For example, in 2009, micro-loans from Kiva partners in Guatemala averaged 23.16% for the equivalent of US$430 lent on average, comparable to the commercial rate of 24.5% for a loan of US$635. (For reference, the inflation rate for Guatemala typically varies between 5 and 10% and was just 0.62% in 2009).
The high interest rates inherent in the Kiva model have inspired several other online microlending services which aim to reduce the cost to borrowers. One example, United Prosperity, uses lender funds as security to leverage matching loan amounts from local banks, at lower interest rates than would otherwise be available to the borrowers. United Prosperity works with field partners in India and Sri Lanka.
Kiva itself launched a more direct peer-to-peer microlending platform, called Kiva Zip, in 2012. Kiva Zip transfers funds directly to borrowers without outsourcing disbursements and repayment collection to field partners. Instead, Kiva Zip partners with local institutions called Trustees, who vet loan applicants, provide mentorship, and may post profiles and updates on their behalf. Currently, Kiva Zip borrowers do not pay any interest or fees. Lenders are protected from currency risk but do not earn interest. Kiva Zip is considered an experimental platform, and offers loans in the United States and in Kenya. In the future, it hopes to expand to other locations. Kiva Zip's repayment rate is 89.4%.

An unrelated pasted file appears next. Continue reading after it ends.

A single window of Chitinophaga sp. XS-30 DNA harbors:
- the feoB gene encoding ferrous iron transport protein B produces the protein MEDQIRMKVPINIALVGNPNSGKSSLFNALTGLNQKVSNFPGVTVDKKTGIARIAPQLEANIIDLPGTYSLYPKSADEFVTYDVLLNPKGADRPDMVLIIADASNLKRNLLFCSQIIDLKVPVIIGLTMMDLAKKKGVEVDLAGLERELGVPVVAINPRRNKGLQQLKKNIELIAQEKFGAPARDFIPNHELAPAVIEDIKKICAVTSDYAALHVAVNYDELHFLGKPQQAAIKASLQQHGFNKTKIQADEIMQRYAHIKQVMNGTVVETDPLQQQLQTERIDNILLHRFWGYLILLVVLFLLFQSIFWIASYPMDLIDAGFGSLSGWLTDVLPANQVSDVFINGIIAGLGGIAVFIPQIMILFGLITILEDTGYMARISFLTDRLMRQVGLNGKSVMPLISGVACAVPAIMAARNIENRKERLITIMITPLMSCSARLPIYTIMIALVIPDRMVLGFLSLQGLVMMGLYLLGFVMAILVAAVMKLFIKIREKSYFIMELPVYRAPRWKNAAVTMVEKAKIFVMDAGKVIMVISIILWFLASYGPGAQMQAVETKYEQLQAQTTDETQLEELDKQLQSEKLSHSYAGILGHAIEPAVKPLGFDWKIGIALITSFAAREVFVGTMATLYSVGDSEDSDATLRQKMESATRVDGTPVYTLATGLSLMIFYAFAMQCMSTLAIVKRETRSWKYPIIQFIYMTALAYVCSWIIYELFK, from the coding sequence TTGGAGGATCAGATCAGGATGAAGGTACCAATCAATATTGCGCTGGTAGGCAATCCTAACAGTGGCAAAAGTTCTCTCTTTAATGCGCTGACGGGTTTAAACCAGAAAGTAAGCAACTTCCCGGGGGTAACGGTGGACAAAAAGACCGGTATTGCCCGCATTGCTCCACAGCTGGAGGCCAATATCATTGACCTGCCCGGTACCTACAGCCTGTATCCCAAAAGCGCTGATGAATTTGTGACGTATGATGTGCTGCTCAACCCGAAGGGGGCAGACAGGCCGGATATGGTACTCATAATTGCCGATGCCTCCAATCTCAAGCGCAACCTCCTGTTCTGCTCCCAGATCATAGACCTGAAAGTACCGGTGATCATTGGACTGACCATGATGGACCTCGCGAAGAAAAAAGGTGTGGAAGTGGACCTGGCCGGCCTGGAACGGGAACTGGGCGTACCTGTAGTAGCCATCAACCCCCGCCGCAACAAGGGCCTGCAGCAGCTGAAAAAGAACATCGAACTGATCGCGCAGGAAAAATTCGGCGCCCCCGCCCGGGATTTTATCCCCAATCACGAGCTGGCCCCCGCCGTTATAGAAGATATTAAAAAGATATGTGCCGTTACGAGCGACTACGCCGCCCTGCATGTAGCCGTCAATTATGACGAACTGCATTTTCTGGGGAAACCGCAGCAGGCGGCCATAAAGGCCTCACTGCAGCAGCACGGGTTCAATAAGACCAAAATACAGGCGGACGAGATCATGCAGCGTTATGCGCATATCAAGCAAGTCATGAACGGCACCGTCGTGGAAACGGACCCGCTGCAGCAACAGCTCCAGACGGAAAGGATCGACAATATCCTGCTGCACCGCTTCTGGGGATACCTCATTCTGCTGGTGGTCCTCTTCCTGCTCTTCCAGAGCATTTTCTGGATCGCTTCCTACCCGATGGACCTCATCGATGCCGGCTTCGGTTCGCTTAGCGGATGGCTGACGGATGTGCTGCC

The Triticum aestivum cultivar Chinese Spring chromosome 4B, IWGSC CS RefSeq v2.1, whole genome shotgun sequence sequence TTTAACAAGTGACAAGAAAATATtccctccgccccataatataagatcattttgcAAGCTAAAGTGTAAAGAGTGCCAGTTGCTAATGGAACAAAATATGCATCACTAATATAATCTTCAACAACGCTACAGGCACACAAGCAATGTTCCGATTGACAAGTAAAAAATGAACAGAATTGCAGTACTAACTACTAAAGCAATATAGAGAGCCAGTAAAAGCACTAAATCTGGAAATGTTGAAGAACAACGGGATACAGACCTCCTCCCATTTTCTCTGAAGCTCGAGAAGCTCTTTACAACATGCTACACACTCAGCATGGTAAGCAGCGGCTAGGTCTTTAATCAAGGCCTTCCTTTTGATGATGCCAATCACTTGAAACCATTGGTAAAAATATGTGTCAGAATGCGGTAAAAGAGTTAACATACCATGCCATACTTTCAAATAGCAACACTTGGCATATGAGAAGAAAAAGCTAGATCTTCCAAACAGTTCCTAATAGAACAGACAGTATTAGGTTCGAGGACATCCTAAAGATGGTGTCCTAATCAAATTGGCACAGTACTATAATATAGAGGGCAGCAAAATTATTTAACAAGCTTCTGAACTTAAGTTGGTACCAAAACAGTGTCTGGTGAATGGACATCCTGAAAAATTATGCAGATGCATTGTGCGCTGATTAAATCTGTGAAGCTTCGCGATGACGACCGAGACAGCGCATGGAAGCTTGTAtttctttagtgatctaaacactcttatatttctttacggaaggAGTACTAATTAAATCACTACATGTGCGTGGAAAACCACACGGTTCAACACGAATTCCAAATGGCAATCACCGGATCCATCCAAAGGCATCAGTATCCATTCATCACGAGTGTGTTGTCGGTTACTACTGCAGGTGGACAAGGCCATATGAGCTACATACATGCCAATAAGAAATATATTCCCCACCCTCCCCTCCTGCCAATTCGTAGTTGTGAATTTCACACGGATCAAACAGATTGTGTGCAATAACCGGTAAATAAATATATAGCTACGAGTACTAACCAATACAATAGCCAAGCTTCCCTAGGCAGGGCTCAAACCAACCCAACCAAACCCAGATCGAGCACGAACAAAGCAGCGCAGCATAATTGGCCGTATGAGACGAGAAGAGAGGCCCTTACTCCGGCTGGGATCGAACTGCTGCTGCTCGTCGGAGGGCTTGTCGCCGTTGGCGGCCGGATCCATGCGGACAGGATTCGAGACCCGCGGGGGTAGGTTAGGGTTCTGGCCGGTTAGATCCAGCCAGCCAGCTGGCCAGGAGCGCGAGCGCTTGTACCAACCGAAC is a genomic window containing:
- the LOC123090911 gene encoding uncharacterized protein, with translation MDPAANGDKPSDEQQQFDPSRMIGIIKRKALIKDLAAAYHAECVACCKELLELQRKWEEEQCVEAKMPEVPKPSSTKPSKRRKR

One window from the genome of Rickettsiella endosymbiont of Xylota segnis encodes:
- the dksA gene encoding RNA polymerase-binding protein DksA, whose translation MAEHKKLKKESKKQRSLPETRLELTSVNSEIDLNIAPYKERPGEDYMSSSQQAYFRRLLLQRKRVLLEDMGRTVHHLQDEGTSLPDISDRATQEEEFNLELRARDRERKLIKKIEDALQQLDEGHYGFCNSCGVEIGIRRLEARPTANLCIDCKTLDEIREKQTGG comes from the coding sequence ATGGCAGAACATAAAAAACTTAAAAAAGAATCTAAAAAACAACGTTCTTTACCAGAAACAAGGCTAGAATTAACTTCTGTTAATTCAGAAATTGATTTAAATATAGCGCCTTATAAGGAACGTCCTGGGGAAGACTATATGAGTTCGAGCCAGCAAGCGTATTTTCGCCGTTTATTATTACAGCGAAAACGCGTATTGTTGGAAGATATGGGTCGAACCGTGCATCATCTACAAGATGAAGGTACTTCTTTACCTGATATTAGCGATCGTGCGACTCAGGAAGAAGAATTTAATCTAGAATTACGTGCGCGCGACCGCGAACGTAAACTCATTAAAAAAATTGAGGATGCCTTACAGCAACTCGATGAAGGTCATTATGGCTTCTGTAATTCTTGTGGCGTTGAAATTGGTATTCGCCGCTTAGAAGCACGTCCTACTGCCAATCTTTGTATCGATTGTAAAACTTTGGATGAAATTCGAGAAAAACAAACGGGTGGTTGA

Interest rates by field partner